Six Baha’is Were Sentenced to a Total of 73 Years and Six Months in Prison

Six Baha’i citizens, one man and five women, were sentenced to a total of 73 and a half years in prison.

According to HRANA, the news agency of Human Rights Activists, On May 19, the Revolutionary Court of Borazjan, presided over by Alireza Kiani, issued the verdict.

Borhan Ismaili, Maryam Bashir, Frank Sheikhi, Hayedeh Ram, Minoo Bashir, and Dorna Ismaili are residents of Shiraz city in the Fars Province and Borazjan city in the Bushehr Province.

Borhan Ismaili was sentenced to 11 years in prison as a first-degree defendant on charges of “propaganda activities against the regime” by spreading Baha’i beliefs and “acting against the security of the country” by disseminating and propagating the Baha’i faith.

Maryam Bashir, Frank Sheikhi, Hayedeh Ram, Minoo Bashir, and Dorna Ismaili each were sentenced to 12 years and 6 months in prison on charges of “assisting in propaganda activities against the regime by spreading Baha’i beliefs, producing and publishing vulgar images in cyberspace and social networks, and acting against the security of the country through publication”.

Based on this verdict, all documents, pamphlets, books, pictures, videos, and CDs related to the Baha’i faith that were taken by the Bushehr provincial IRGC Intelligence Organization during the search of the house will be confiscated.

The court has issued this sentence based on (what the court called) “membership in the hostile and anti-regime Facebook website, and also referred to the educational activities related to Bahai’s’ children”.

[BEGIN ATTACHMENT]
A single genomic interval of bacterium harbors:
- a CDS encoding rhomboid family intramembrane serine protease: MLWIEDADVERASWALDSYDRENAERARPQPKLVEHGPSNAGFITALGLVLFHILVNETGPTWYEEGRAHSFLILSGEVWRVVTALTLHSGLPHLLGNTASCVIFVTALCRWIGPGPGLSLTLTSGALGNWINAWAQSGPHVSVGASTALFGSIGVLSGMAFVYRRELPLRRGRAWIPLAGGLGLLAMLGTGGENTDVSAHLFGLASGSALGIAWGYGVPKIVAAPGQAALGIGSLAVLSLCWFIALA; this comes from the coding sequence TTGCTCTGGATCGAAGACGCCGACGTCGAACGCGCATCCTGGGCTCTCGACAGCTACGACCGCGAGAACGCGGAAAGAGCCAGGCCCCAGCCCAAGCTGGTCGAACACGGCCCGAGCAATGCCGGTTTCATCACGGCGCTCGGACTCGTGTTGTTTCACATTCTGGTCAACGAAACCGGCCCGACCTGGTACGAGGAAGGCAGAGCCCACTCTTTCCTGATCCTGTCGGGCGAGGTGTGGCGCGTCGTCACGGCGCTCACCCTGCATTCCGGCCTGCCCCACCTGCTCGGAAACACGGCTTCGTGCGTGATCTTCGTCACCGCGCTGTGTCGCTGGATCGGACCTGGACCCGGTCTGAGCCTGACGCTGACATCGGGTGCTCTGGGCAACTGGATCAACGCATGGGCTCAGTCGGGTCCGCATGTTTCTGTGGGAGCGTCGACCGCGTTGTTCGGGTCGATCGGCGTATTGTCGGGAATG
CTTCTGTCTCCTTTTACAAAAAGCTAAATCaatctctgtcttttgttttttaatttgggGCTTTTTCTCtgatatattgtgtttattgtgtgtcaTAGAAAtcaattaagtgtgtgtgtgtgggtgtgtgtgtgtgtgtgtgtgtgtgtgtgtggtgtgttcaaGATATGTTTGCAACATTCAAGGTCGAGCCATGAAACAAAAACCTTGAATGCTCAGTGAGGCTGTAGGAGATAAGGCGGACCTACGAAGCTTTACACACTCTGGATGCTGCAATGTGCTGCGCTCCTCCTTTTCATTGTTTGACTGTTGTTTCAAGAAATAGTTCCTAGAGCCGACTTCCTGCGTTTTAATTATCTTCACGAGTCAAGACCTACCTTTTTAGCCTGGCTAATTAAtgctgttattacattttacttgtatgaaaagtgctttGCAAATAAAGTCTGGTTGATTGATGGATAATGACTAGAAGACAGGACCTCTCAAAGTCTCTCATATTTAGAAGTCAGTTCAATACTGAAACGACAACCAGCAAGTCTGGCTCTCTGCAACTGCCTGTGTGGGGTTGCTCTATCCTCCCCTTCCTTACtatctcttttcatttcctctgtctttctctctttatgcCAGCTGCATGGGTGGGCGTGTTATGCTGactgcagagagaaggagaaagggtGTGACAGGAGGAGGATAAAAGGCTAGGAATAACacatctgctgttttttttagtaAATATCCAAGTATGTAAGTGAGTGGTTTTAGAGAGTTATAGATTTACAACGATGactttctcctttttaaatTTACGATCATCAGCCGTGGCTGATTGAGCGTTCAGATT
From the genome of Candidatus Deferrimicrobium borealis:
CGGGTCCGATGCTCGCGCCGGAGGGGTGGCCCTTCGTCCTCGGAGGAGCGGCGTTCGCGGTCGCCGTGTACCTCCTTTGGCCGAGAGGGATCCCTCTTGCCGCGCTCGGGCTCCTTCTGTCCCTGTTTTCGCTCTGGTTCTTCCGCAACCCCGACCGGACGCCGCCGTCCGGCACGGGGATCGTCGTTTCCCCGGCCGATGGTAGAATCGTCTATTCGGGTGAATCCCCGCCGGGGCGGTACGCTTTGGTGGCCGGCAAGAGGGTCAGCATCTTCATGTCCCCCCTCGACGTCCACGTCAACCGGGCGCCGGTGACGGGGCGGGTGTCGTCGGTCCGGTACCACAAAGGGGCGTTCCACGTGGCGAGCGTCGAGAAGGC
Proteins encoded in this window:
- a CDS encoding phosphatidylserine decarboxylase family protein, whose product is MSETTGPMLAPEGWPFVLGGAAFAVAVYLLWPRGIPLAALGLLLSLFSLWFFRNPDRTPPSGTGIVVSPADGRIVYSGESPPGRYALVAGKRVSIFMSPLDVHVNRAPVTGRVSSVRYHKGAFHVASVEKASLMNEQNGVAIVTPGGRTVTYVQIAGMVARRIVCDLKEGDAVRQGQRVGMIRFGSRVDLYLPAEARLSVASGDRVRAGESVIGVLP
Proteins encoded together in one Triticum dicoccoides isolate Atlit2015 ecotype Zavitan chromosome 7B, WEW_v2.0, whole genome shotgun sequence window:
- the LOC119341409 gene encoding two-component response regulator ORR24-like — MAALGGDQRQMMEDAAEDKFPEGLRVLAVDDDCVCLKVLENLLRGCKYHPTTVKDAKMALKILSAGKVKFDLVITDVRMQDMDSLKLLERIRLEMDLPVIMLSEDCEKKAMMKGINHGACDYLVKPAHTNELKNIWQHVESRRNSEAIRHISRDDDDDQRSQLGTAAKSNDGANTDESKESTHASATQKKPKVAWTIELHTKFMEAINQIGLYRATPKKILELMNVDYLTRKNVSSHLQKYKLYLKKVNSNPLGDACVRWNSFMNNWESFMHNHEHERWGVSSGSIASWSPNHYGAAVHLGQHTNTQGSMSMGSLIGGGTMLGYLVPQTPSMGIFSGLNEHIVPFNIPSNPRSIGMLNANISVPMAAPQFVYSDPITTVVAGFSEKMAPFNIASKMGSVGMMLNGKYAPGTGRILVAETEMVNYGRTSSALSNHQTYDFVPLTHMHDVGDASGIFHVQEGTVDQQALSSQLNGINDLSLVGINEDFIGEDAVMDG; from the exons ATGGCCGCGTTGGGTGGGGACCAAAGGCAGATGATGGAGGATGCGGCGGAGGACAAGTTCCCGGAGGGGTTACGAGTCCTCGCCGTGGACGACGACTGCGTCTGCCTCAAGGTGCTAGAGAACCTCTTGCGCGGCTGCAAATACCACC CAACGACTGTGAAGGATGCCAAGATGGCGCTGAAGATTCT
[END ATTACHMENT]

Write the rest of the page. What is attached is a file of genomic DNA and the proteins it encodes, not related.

According to unofficial sources, more than 300,000 Baha’is live in Iran, but the Iranian constitution recognizes only Islam, Christianity, Judaism, and Zoroastrianism. Because their faith is not considered legitimate by authorities, the rights of Baha’is in Iran have been systematically violated for years.

This deprivation of the freedom to practice their religion is a violation of Article 18 of the Universal Declaration of Human Rights, and Article 18 of the International Covenant on Civil and Political Rights. The United Nations covenant holds that every person has the right to freedom of religion, freedom of converting religion, as well as freedom of expression, individually or collectively; openly or secretly.


Two Baha’i Citizens Released from Detention in Shiraz

Human Rights Activists News Agency (HRANA) – Pezhman Shahriari and Mahboob Habibi, two Baha’i residents of Shiraz who were arrested by security forces on August 17th and detained in a Shiraz Intelligence Detention Center known as Plaque 100, have been released pending their court hearings.

As of the date of this report, no details were available about their charges.

HRANA previously reported on the coordinated arrests of Baha’i citizens Koroush Rouhani, Dorna Isma’ili, Hooman Ismaeili, and Negar Misaghian by Shiraz security forces. All were released later that day but Kourosh Rouhani, who was released on bail 37 days later.

On Sunday, September 16th, HRANA reported on the arrest and transfer to Shiraz Intelligence Detention Center of five other Baha’i residents of Shiraz: Noora Pourmoradian, Elaheh Samizadeh, Ehsan Mahbub-Rahvafa, and married couple Navid Bazmandegan and Bahareh Ghaderi.

Baha’is in Iran do not have freedom of religion. This systematic repression is in violation of Article 18 of the International Declaration of Human Rights as well as Article 18 of the International Covenant for Civil and Political Rights. These documents assert the rights of every individual to freedom of religion, religious conversion, and expression of their religious belief as individuals or groups, publicly or privately.

Unofficial reports indicate that there are over three hundred thousand Baha’is living in Iran. Meanwhile, the Iranian constitution only recognizes Islam, Christianity, Judaism, and Zoroastrianism as permissible religions, effectively rendering the Baha’i faith illegal. This loophole allows the Iranian government to systematically violate the rights of Baha’is with impunity.